Working Together to Push Back Against International Threats


By Capt. Tim Canoll

On Friday, the U.S. Department of Transportation (DOT) tentatively approved Norwegian Air International’s (NAI) application to fly to and from the United States. With this decision, NAI gains an enormous unfair competitive advantage over U.S. and European airlines, which are required to do business under a different set of social laws.

NAI is incorporated in Ireland because of its favorable tax and regulatory laws. However, the record in this case shows that NAI intended and may still intend to use flight crews that will be hired on Singapore employment contracts with compensation substantially below that of Norwegian’s Norway-based employees. This “flag-of-convenience” business practice is similar to that employed in the shipping industry, where companies routinely shop for weaker laws and regulations. As a result of this practice, tens of thousands of U.S. maritime industry jobs have been lost.

As a result of NAI’s scheme, the airline gains an enormous competitive advantage over U.S. airlines, which must operate under one set of U.S. laws and regulations. This is a direct affront to fair competition in the global aviation marketplace.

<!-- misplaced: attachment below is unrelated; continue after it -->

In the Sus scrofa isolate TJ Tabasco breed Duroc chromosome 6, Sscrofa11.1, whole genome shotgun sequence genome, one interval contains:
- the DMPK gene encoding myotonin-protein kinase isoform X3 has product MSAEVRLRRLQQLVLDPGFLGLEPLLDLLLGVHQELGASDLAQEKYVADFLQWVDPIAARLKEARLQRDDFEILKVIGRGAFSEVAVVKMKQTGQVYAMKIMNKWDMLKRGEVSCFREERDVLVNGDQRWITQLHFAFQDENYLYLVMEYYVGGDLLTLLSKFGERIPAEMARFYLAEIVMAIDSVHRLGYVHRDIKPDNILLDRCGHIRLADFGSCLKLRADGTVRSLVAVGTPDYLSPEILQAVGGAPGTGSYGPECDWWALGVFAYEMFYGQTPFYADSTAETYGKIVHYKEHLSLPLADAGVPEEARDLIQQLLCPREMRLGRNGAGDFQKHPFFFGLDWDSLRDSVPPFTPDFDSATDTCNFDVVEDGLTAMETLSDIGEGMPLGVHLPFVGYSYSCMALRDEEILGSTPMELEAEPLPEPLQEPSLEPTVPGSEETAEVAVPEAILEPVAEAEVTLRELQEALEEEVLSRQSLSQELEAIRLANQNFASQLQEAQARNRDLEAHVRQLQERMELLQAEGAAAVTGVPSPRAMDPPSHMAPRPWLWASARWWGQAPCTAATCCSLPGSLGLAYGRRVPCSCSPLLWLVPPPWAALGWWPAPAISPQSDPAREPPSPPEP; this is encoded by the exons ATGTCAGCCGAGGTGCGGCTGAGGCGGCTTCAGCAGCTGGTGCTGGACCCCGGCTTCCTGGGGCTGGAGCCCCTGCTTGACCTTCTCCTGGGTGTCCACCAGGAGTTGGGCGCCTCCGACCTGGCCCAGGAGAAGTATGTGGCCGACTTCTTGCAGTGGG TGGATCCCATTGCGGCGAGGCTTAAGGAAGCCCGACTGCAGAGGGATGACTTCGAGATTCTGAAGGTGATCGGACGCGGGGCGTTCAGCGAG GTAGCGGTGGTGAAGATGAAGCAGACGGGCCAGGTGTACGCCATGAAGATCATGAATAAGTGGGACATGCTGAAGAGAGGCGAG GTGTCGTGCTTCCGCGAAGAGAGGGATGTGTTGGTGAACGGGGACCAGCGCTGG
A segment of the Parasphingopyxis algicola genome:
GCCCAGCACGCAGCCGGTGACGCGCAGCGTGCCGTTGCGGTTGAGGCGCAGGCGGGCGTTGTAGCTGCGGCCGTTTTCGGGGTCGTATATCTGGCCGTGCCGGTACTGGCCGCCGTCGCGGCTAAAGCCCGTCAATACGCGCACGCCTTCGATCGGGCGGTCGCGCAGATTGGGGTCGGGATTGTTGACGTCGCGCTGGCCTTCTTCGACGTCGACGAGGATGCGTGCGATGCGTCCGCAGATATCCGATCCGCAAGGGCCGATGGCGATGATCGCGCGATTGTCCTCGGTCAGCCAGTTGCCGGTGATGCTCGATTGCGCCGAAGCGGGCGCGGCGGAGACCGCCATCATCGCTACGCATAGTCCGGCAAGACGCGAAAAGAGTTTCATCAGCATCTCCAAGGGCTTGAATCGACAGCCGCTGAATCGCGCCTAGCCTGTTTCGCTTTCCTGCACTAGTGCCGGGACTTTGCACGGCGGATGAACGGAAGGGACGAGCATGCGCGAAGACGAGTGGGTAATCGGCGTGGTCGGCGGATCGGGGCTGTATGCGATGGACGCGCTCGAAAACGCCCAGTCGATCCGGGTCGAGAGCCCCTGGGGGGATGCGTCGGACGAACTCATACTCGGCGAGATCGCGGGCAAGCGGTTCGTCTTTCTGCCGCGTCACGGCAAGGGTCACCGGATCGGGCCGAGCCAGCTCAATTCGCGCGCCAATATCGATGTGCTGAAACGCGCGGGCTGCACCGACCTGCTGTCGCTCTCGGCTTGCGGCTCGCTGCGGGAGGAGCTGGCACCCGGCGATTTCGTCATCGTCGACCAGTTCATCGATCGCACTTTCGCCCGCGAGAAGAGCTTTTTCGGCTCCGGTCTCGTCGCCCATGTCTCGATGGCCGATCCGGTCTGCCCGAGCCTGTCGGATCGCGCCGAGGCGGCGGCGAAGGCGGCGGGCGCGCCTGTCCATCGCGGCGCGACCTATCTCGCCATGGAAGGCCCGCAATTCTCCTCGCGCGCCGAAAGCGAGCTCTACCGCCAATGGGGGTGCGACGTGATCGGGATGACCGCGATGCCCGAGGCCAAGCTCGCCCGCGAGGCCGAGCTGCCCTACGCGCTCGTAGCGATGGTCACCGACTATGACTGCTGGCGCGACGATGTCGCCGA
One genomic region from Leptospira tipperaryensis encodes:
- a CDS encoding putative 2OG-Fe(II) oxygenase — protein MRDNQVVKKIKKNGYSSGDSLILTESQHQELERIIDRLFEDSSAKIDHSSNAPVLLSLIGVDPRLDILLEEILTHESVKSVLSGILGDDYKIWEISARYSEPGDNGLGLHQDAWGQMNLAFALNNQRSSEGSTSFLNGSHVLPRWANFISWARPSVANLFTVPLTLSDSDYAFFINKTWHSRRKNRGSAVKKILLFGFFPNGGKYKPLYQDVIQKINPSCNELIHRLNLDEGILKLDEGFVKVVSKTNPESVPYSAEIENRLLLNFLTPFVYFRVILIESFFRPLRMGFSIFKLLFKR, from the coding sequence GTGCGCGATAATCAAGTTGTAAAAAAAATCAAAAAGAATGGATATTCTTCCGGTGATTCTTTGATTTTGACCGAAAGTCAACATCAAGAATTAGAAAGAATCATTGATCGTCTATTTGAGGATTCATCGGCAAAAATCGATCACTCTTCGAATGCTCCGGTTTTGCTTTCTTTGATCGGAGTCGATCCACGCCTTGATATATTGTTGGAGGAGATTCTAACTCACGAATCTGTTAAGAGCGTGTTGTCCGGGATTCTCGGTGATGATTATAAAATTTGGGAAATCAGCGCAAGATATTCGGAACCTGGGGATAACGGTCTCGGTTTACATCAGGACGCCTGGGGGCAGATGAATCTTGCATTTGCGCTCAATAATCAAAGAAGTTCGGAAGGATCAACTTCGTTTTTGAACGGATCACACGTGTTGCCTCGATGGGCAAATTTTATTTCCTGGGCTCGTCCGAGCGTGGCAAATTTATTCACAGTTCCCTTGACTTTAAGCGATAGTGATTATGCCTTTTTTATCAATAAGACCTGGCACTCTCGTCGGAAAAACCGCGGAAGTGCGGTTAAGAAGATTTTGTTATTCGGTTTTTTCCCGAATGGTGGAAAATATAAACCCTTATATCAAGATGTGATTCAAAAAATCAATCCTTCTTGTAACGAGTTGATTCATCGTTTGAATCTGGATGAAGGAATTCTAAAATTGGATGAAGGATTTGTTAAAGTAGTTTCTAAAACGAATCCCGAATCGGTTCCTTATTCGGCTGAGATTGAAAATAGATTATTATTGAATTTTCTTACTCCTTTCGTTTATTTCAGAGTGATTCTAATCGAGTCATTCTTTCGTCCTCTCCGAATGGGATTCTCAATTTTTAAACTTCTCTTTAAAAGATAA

ALPA is extremely disappointed in the DOT’s tentative decision. Charged with encouraging fair wages and working conditions and ensuring that U.S. air carriers maintain a strong competitive position in the global marketplace, the DOT’s recent action goes against its own policies and works against aviation workers, pilots included.

ALPA is prepared to fight back and will ask the DOT to revise its tentative decision and to deny NAI’s application for a foreign air carrier permit. We will continue to push the United States to reform its international aviation policy so that U.S. airlines can compete fairly in the global marketplace.

As pilot labor leaders from around the world gather in New Orleans this week to discuss the aviation industry’s most pressing issues at the annual conference of the International Federation of Air Line Pilots Association, ALPA will work with international counterparts to develop strategies that help to create a level playing field.

Through international collaboration, pilots from around the world work together to ensure that we can all compete without facing labor schemes such as NAI. ALPA will continue to work with our international colleagues to identify strategies and tactics needed to advance the piloting profession. 

Categories: Advocacy, International

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